Postby Hugh Robjohns » Mon Feb 18, 2019 5:25 pm

Thinking about it... I was going to ask if you were sure the current reverb tank is the original unit? I initially wondered if it might have been replaced with a more generic low-Z type, which wouldn't work well if at all in that circuit configuration.

...but delving around the web it would appear that those piezo-driven spring tanks are known to fail with age, so it may well just be dead.

The problem then is that no one seems to make suitable direct replacements, which means you are going to have to re-construct the driver circuit in some way to cope with a more modern style of low or moderate impedance tank.

You could install a transformer to convert the drive impedances seen by the existing driver and receiver circuitry, but I think it would actually be better to reconfigure the existing valve stages along the lines of a typical Fender amp or similar. There are plenty of suggestions kicking around on the web such as this one:

https://mytubeaudio.com/2010/01/15/echo ... b-project/

And this one: https://groupdiy.com/index.php?topic=65960.0

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Re: valves in a Farfisa pre amp

Postby ef37a » Mon Feb 18, 2019 5:41 pm

I think Hugh is right, the tank is probably tanked!

I'll have a look at those links but if you are not "snobby" about Silicon you could just hang a MOSFET source follower on that drive triode and use a 1k or so reverb unit.

https://www.google.co.uk/search?q=IRF83 ... vAKCQX09ZM:

I dare say I have that MOSFET somewhere that I could jiffy to you.

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Re: valves in a Farfisa pre amp

Postby Folderol » Mon Feb 18, 2019 5:44 pm

I was rather curious about the small size of the couple capacitor, but a piezo device certainly explains it.
Personally, I'd be inclined to replace the tank with the highest impedance one you can get hold of, and use a transformer in place of the anode load resistor, then swap that valve with an ECC82. It's a fair bit of work though :(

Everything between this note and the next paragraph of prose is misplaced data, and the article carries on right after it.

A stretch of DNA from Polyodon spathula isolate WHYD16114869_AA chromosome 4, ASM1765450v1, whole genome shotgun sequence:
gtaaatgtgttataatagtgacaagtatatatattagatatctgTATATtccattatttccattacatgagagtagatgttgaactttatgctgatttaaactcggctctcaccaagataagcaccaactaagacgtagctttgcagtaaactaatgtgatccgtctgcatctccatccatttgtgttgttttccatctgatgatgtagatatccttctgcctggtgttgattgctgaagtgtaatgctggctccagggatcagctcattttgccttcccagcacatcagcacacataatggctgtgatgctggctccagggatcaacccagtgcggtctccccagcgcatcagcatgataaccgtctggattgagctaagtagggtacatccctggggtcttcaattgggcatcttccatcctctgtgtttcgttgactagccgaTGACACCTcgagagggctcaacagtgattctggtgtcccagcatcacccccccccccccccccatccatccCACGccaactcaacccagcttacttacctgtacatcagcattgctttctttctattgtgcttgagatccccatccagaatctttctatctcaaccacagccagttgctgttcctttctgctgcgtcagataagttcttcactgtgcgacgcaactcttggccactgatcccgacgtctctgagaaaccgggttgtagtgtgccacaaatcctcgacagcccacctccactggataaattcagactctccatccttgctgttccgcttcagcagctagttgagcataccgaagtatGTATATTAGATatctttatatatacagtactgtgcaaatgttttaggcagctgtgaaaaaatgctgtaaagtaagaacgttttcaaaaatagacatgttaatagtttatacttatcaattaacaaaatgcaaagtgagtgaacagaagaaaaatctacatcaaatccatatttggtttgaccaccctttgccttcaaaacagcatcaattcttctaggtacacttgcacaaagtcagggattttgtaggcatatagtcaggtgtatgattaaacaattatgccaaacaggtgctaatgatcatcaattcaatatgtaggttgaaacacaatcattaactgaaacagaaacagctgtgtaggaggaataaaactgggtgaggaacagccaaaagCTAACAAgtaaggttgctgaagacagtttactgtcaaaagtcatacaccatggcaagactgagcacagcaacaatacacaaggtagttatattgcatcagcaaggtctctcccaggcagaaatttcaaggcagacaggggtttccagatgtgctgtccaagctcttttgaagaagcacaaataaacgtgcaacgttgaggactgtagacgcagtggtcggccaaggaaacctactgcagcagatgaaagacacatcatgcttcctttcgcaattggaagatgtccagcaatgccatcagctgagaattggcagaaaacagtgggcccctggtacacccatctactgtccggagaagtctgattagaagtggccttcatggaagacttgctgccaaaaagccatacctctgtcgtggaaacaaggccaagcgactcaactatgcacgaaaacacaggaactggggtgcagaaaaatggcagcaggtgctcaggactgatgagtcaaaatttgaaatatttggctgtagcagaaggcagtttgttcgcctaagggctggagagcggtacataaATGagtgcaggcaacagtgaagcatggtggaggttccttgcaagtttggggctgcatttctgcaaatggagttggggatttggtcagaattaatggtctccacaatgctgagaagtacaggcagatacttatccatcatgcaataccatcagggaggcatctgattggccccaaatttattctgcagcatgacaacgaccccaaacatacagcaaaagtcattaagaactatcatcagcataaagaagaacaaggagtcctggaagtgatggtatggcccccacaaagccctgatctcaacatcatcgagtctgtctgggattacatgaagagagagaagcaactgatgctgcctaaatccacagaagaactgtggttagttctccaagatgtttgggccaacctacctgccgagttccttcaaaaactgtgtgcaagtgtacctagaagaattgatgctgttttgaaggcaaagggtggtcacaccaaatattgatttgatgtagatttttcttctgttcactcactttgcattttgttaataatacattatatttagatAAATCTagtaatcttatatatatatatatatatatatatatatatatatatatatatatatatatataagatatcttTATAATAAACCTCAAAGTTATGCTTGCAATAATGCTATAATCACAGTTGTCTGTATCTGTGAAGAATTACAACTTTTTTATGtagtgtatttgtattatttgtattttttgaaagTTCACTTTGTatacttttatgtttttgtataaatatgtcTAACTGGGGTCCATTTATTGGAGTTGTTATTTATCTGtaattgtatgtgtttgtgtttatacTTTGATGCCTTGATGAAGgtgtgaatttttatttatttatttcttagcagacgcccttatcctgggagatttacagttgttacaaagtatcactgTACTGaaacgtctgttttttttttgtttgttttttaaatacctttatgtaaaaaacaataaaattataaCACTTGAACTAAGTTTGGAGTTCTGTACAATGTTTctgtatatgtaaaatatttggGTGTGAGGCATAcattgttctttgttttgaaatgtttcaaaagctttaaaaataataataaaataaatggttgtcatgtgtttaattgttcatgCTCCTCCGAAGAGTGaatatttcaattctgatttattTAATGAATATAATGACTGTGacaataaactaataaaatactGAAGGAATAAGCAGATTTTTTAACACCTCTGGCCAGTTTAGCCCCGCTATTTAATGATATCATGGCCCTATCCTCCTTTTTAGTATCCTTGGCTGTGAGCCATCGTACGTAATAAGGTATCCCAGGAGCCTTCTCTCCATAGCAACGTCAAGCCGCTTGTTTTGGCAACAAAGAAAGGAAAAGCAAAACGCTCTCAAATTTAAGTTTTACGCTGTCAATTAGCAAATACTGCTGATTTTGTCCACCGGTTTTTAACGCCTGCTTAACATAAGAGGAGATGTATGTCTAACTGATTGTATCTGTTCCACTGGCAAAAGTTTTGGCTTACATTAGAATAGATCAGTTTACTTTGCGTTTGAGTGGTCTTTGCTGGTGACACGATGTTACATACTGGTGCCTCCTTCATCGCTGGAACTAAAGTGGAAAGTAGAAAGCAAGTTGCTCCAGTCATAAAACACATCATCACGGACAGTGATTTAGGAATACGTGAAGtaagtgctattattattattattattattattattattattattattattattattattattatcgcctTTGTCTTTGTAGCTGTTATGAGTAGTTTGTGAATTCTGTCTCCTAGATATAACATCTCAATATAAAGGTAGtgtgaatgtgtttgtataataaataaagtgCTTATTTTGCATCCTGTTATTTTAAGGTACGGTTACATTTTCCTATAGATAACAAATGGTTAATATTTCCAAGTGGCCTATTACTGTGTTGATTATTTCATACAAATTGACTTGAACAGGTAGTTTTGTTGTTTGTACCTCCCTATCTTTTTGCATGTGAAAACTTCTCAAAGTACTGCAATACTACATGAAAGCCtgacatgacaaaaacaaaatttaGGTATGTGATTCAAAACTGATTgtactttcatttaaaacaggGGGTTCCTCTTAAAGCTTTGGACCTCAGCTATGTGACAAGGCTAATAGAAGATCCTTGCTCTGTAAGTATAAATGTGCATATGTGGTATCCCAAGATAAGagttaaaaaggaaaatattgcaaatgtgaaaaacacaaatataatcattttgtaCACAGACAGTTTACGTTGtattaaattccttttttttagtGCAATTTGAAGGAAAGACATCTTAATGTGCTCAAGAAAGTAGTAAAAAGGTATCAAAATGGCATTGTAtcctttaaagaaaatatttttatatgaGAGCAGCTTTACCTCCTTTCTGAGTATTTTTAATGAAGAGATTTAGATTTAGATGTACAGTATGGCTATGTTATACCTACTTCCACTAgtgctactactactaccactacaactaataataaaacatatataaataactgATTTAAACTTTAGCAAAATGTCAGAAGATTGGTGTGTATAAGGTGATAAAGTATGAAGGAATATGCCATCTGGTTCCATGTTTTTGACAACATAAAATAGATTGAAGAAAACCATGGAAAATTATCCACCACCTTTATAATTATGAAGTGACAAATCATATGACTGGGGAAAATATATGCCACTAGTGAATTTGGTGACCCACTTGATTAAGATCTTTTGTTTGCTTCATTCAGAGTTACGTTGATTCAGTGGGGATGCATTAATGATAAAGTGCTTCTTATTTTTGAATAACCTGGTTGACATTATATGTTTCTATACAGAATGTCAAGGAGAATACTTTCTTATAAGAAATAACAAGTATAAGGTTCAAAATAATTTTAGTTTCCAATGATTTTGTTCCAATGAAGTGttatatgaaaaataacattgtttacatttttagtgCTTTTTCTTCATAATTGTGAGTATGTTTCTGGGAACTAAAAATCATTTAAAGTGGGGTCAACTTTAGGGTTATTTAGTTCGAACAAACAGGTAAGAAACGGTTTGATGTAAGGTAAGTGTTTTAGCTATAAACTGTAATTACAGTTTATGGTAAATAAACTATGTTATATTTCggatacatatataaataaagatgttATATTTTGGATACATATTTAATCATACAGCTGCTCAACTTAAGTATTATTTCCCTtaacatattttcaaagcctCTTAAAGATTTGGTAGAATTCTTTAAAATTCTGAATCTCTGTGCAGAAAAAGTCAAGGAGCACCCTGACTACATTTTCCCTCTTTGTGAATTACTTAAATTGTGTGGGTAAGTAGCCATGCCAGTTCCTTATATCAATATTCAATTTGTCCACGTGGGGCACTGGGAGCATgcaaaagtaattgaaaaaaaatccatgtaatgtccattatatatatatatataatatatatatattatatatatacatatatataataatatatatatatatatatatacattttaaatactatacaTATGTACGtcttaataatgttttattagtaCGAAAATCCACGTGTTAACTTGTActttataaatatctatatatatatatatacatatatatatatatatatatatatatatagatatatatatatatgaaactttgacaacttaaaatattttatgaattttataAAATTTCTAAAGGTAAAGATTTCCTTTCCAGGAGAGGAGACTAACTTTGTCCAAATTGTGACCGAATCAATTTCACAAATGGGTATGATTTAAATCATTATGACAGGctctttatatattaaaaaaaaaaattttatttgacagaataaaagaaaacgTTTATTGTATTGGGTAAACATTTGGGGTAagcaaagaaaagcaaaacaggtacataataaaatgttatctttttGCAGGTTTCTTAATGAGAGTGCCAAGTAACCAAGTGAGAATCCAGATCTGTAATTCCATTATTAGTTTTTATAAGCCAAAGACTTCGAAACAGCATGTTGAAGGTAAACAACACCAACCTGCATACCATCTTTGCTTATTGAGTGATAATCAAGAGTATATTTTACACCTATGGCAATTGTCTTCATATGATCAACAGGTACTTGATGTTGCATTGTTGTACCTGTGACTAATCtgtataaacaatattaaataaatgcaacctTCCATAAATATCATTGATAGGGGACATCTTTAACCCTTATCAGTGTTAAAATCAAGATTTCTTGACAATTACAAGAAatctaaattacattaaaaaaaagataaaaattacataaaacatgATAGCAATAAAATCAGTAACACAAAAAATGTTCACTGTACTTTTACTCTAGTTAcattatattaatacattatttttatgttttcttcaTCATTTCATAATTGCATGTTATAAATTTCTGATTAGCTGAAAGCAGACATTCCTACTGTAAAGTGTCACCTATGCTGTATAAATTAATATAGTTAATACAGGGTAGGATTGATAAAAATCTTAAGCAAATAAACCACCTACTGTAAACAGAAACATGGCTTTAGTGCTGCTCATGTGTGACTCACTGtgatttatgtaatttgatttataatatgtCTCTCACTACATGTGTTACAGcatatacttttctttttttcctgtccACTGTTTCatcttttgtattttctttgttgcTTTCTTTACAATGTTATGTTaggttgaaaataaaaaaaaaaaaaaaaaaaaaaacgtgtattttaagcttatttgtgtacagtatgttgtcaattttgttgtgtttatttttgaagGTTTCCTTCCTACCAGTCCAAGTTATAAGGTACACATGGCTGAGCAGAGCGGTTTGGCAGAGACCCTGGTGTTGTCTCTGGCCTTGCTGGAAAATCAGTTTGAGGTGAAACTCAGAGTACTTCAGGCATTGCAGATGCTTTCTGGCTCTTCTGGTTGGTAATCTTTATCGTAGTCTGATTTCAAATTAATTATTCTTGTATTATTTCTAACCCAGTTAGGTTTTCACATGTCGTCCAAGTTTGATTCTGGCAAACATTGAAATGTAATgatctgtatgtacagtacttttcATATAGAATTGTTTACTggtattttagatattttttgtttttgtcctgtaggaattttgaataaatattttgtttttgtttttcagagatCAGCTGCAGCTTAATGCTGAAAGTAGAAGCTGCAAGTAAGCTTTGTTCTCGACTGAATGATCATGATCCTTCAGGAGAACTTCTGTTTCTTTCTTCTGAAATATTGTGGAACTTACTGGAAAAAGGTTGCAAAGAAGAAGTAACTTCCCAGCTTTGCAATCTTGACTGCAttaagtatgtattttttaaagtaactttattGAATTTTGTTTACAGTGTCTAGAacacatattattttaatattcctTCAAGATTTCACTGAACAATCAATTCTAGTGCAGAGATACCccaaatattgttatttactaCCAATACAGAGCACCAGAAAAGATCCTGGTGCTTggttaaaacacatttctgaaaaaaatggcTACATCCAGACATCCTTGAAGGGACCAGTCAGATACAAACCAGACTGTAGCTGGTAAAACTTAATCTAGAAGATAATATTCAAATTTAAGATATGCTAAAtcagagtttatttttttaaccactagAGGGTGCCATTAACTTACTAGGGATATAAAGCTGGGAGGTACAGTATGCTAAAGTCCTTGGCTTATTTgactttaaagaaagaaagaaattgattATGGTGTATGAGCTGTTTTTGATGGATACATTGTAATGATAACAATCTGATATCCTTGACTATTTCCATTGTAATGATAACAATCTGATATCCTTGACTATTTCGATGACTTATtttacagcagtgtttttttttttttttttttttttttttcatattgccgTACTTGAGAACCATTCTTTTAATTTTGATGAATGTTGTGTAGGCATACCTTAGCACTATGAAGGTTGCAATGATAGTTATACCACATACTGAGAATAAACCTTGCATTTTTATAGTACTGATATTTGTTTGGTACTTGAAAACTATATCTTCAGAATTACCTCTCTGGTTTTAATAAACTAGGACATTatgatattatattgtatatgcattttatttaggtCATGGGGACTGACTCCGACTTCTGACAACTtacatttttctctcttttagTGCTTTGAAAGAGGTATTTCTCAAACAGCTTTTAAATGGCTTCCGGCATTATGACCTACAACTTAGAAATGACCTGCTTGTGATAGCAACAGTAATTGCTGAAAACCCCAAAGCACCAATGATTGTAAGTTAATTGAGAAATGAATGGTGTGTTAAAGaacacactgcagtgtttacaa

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Re: valves in a Farfisa pre amp

Postby Hugh Robjohns » Mon Feb 18, 2019 5:57 pm

As well as the piezo' high-impedance, that small cap may also be due to wanting to remove most of the low end from the reverb drive -- this is an organ, after all, potentially with a lot of low end, and that's quite a normal arrangement!

But it seems the consensus is to replace the tank and rebuild the drive (and possibly recovery) circuitry to deal with the revised impedances -- either by re-wiring the existing valves, or by using a coupling transformer, or a solid-state driver...

Personally, I favour the second option as sticking most closely to the original design, but the first has a certain attraction and may be physically more practical (although more design and rebuild work) easier than trying to find somewhere for an extra transformer...

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Re: valves in a Farfisa pre amp

Postby ef37a » Mon Feb 18, 2019 9:07 pm

Folderol wrote:I was rather curious about the small size of the couple capacitor, but a piezo device certainly explains it.
Personally, I'd be inclined to replace the tank with the highest impedance one you can get hold of, and use a transformer in place of the anode load resistor, then swap that valve with an ECC82. It's a fair bit of work though :(

Rather more than you think Will, look at that g'awful HT supply? 1/2 wave rectifier and 22k smoothing resistor and not huge caps. Fine for the 4 mA or so those 83s will draw but an 82 as a mini PA will pull some 5mA per section. I think he would have to beef up the supply to a bridge and fit 50+50mfd of smoothing and I am not sure the mains transformer is up to that?

In fact a MOSFET buffer would pull 3-5 mills so it might be as well to load up that HT supply and see what it can cope with?

You can drive a tank with the right class B chip LM386 or there is one for headphone amps I don't have the number of at the moment but power is still a problem.

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Re: valves in a Farfisa pre amp

Postby Folderol » Mon Feb 18, 2019 9:50 pm

ef37a wrote:
Folderol wrote:I was rather curious about the small size of the couple capacitor, but a piezo device certainly explains it.
Personally, I'd be inclined to replace the tank with the highest impedance one you can get hold of, and use a transformer in place of the anode load resistor, then swap that valve with an ECC82. It's a fair bit of work though :(

Rather more than you think Will, look at that g'awful HT supply? 1/2 wave rectifier and 22k smoothing resistor and not huge caps.
Dave.

I did notice! Actually even if you did nothing else but change to a bridge rectifier, you'd probably hear the the mains TX give a sigh of relief. Also, on cogitating a little it occurs to me that with the existing valve, running it as a cathode follower might work. You can get tanks with a drive coil impedance in the 1k to 2k range. Leave the resistor in place, take off the 100n decoupler, and couple to the coil with about 1u.
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Re: valves in a Farfisa pre amp

Postby blinddrew » Tue Feb 19, 2019 12:47 am

It's like wandering into your own episode of Star Trek round here sometimes! :)